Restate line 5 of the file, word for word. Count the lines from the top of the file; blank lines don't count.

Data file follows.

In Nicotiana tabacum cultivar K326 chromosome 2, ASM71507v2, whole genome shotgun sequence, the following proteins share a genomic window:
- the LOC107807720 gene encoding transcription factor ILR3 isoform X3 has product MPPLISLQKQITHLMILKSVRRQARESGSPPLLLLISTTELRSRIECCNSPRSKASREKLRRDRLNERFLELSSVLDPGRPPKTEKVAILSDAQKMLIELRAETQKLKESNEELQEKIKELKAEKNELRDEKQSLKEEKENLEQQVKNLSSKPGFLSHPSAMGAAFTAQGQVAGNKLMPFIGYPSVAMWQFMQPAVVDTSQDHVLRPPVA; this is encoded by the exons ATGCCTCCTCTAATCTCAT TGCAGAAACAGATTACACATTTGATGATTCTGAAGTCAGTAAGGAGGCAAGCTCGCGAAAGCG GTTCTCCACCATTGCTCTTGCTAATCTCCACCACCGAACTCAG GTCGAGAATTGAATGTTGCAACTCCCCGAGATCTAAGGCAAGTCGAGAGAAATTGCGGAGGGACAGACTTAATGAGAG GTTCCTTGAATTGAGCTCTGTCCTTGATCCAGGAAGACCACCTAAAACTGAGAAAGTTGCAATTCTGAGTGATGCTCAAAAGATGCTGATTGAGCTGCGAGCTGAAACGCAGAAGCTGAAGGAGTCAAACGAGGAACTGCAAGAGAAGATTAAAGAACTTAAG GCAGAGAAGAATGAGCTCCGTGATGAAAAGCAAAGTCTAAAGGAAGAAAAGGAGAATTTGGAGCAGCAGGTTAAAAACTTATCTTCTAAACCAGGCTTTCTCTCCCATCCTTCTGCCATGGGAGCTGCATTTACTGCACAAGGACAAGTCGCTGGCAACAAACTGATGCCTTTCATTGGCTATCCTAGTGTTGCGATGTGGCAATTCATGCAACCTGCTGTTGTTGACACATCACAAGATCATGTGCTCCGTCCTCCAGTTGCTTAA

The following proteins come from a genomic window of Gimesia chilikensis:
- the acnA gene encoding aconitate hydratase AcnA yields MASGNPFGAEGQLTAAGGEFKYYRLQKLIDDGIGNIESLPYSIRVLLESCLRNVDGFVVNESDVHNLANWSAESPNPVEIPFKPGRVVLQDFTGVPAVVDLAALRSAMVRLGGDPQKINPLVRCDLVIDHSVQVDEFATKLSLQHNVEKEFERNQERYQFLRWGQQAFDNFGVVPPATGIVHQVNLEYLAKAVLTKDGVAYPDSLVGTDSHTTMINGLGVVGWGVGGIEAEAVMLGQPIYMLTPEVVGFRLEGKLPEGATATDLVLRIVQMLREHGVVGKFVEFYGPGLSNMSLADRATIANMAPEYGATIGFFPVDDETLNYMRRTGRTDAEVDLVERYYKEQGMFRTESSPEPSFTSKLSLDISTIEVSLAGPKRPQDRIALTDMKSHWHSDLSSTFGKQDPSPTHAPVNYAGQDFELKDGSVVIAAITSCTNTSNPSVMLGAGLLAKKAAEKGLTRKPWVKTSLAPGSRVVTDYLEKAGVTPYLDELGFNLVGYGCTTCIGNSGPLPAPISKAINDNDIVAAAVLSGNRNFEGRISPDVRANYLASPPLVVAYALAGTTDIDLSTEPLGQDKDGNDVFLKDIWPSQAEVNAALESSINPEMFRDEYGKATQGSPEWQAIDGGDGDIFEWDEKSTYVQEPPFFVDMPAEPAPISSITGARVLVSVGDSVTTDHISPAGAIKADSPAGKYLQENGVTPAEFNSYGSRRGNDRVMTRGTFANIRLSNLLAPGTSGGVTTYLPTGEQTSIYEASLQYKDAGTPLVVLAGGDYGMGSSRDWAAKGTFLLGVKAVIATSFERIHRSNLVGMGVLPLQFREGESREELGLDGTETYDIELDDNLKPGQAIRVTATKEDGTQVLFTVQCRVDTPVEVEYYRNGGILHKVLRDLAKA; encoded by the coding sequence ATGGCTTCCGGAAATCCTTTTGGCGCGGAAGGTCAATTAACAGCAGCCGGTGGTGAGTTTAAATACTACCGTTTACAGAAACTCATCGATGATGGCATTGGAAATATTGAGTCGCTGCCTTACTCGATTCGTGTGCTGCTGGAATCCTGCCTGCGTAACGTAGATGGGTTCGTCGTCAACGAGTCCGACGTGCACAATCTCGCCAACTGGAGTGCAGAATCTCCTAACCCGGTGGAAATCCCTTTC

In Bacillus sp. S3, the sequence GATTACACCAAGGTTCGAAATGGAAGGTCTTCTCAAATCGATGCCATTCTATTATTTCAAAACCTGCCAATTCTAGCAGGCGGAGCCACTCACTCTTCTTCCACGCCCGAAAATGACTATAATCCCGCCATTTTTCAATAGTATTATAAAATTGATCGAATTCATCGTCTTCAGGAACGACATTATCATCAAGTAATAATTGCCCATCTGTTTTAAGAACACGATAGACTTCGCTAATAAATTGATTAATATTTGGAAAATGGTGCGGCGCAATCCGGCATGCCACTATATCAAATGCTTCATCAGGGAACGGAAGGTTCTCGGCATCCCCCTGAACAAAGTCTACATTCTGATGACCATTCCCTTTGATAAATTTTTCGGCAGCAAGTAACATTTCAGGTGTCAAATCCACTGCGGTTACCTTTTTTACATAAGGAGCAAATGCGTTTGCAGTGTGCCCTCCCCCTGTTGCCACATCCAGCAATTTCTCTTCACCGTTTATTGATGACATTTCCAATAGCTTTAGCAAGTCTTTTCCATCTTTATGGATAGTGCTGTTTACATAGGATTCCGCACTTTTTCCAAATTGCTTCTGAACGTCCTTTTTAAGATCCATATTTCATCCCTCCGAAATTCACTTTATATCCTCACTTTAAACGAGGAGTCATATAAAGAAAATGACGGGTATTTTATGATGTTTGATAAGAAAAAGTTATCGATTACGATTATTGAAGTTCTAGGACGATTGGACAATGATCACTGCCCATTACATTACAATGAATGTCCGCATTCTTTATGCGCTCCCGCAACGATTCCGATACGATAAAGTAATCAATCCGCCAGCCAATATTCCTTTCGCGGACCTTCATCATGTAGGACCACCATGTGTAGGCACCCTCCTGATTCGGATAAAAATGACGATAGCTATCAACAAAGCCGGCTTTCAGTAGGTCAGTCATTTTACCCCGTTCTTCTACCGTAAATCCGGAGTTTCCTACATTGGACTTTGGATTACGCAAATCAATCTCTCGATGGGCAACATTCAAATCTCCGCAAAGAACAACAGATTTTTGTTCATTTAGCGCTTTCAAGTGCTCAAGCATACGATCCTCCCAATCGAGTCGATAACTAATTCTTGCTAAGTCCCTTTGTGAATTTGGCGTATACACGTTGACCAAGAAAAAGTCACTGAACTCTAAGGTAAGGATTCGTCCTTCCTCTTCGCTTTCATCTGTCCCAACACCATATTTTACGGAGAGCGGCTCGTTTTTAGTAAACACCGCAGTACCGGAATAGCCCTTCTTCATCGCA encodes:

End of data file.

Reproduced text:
In Bacillus sp. S3, the sequence GATTACACCAAGGTTCGAAATGGAAGGTCTTCTCAAATCGATGCCATTCTATTATTTCAAAACCTGCCAATTCTAGCAGGCGGAGCCACTCACTCTTCTTCCACGCCCGAAAATGACTATAATCCCGCCATTTTTCAATAGTATTATAAAATTGATCGAATTCATCGTCTTCAGGAACGACATTATCATCAAGTAATAATTGCCCATCTGTTTTAAGAACACGATAGACTTCGCTAATAAATTGATTAATATTTGGAAAATGGTGCGGCGCAATCCGGCATGCCACTATATCAAATGCTTCATCAGGGAACGGAAGGTTCTCGGCATCCCCCTGAACAAAGTCTACATTCTGATGACCATTCCCTTTGATAAATTTTTCGGCAGCAAGTAACATTTCAGGTGTCAAATCCACTGCGGTTACCTTTTTTACATAAGGAGCAAATGCGTTTGCAGTGTGCCCTCCCCCTGTTGCCACATCCAGCAATTTCTCTTCACCGTTTATTGATGACATTTCCAATAGCTTTAGCAAGTCTTTTCCATCTTTATGGATAGTGCTGTTTACATAGGATTCCGCACTTTTTCCAAATTGCTTCTGAACGTCCTTTTTAAGATCCATATTTCATCCCTCCGAAATTCACTTTATATCCTCACTTTAAACGAGGAGTCATATAAAGAAAATGACGGGTATTTTATGATGTTTGATAAGAAAAAGTTATCGATTACGATTATTGAAGTTCTAGGACGATTGGACAATGATCACTGCCCATTACATTACAATGAATGTCCGCATTCTTTATGCGCTCCCGCAACGATTCCGATACGATAAAGTAATCAATCCGCCAGCCAATATTCCTTTCGCGGACCTTCATCATGTAGGACCACCATGTGTAGGCACCCTCCTGATTCGGATAAAAATGACGATAGCTATCAACAAAGCCGGCTTTCAGTAGGTCAGTCATTTTACCCCGTTCTTCTACCGTAAATCCGGAGTTTCCTACATTGGACTTTGGATTACGCAAATCAATCTCTCGATGGGCAACATTCAAATCTCCGCAAAGAACAACAGATTTTTGTTCATTTAGCGCTTTCAAGTGCTCAAGCATACGATCCTCCCAATCGAGTCGATAACTAATTCTTGCTAAGTCCCTTTGTGAATTTGGCGTATACACGTTGACCAAGAAAAAGTCACTGAACTCTAAGGTAAGGATTCGTCCTTCCTCTTCGCTTTCATCTGTCCCAACACCATATTTTACGGAGAGCGGCTCGTTTTTAGTAAACACCGCAGTACCGGAATAGCCCTTCTTCATCGCA encodes: